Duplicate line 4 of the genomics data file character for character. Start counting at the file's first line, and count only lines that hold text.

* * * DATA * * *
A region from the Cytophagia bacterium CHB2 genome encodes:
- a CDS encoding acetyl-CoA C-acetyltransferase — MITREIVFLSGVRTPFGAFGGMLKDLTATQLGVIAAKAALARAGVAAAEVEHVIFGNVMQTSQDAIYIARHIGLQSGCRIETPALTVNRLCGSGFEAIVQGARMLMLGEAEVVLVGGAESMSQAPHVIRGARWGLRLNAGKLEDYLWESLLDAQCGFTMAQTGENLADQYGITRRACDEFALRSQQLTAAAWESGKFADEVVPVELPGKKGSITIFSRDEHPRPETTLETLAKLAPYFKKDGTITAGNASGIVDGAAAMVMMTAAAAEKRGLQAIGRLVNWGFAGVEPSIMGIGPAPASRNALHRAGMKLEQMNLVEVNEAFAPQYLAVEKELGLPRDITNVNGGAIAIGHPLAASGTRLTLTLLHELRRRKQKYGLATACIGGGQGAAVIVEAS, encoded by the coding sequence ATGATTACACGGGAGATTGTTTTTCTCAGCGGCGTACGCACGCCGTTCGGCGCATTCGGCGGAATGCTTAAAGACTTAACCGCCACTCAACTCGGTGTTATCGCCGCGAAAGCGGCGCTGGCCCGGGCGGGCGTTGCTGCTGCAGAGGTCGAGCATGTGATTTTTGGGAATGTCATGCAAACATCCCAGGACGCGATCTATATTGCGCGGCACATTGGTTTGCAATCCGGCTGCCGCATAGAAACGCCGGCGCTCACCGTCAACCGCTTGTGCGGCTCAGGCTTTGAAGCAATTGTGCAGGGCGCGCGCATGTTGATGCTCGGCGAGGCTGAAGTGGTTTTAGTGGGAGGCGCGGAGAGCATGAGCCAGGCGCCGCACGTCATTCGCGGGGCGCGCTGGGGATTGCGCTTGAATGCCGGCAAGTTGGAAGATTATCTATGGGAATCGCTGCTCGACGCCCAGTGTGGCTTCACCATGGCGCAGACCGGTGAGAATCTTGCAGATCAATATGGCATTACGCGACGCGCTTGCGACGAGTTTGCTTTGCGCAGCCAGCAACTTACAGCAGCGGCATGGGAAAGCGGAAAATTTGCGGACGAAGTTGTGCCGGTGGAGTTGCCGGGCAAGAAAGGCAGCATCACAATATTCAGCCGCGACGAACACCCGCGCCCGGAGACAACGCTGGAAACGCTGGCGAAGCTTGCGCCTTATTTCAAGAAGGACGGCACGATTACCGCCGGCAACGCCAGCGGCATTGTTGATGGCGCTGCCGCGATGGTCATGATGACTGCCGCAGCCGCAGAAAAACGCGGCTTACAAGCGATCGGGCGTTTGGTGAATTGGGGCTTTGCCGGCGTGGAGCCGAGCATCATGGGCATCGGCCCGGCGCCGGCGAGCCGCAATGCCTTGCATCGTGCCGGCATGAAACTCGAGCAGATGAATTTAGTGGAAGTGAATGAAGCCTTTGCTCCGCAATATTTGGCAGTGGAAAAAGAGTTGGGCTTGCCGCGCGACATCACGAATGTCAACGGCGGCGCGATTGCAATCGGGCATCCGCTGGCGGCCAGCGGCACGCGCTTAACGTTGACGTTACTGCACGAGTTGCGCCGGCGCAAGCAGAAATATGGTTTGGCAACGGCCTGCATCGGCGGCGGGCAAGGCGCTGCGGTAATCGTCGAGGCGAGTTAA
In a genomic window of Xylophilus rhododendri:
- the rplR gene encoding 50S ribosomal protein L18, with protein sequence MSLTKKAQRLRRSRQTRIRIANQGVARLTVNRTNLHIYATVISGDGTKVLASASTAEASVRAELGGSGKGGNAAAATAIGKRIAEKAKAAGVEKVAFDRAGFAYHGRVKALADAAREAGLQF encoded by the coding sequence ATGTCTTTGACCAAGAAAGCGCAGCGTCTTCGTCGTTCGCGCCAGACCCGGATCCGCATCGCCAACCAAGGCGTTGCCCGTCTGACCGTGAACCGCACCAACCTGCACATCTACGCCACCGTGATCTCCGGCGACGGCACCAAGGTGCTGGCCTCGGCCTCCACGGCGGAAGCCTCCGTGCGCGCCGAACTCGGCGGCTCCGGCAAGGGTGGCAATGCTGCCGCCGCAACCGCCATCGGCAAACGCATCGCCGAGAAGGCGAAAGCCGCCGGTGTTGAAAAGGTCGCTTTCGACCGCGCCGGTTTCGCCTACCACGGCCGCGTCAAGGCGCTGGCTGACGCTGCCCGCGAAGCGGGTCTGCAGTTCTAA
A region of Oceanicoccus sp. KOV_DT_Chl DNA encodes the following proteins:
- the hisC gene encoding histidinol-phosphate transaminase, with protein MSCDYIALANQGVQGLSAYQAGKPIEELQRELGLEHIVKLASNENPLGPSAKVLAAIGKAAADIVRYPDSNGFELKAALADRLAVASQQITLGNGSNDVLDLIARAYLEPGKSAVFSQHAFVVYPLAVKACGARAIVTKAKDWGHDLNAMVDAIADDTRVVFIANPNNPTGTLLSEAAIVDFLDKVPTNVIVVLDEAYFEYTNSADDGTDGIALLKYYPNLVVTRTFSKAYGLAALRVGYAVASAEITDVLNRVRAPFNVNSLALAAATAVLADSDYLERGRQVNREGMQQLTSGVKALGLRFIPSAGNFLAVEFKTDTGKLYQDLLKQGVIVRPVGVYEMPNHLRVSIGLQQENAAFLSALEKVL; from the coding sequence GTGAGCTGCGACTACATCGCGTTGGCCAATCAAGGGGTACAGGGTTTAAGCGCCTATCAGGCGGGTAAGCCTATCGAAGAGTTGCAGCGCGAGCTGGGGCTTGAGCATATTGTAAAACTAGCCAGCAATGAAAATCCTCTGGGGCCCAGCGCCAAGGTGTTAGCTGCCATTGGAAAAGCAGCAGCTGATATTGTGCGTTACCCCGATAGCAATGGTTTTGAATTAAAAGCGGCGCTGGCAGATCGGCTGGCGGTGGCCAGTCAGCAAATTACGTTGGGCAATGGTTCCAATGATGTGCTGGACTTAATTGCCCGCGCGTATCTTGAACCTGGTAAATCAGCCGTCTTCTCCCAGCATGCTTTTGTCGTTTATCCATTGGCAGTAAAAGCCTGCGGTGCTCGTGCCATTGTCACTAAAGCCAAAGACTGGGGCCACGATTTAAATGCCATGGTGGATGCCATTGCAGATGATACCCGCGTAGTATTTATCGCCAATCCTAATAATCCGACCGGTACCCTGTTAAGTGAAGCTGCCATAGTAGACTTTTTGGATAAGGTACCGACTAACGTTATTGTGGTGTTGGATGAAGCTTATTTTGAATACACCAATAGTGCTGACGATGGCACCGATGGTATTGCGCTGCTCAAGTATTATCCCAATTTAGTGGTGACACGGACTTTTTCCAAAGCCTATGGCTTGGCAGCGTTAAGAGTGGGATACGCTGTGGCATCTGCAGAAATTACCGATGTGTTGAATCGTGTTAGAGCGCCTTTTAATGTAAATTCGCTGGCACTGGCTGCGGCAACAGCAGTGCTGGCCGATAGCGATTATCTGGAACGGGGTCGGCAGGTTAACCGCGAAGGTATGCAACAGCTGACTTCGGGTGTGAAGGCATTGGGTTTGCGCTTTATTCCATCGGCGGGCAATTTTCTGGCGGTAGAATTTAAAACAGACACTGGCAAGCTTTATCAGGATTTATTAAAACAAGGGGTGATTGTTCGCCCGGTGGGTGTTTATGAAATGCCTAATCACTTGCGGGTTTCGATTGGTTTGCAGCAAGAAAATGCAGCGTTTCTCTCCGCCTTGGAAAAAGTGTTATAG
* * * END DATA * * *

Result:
- the rplR gene encoding 50S ribosomal protein L18, with protein sequence MSLTKKAQRLRRSRQTRIRIANQGVARLTVNRTNLHIYATVISGDGTKVLASASTAEASVRAELGGSGKGGNAAAATAIGKRIAEKAKAAGVEKVAFDRAGFAYHGRVKALADAAREAGLQF encoded by the coding sequence ATGTCTTTGACCAAGAAAGCGCAGCGTCTTCGTCGTTCGCGCCAGACCCGGATCCGCATCGCCAACCAAGGCGTTGCCCGTCTGACCGTGAACCGCACCAACCTGCACATCTACGCCACCGTGATCTCCGGCGACGGCACCAAGGTGCTGGCCTCGGCCTCCACGGCGGAAGCCTCCGTGCGCGCCGAACTCGGCGGCTCCGGCAAGGGTGGCAATGCTGCCGCCGCAACCGCCATCGGCAAACGCATCGCCGAGAAGGCGAAAGCCGCCGGTGTTGAAAAGGTCGCTTTCGACCGCGCCGGTTTCGCCTACCACGGCCGCGTCAAGGCGCTGGCTGACGCTGCCCGCGAAGCGGGTCTGCAGTTCTAA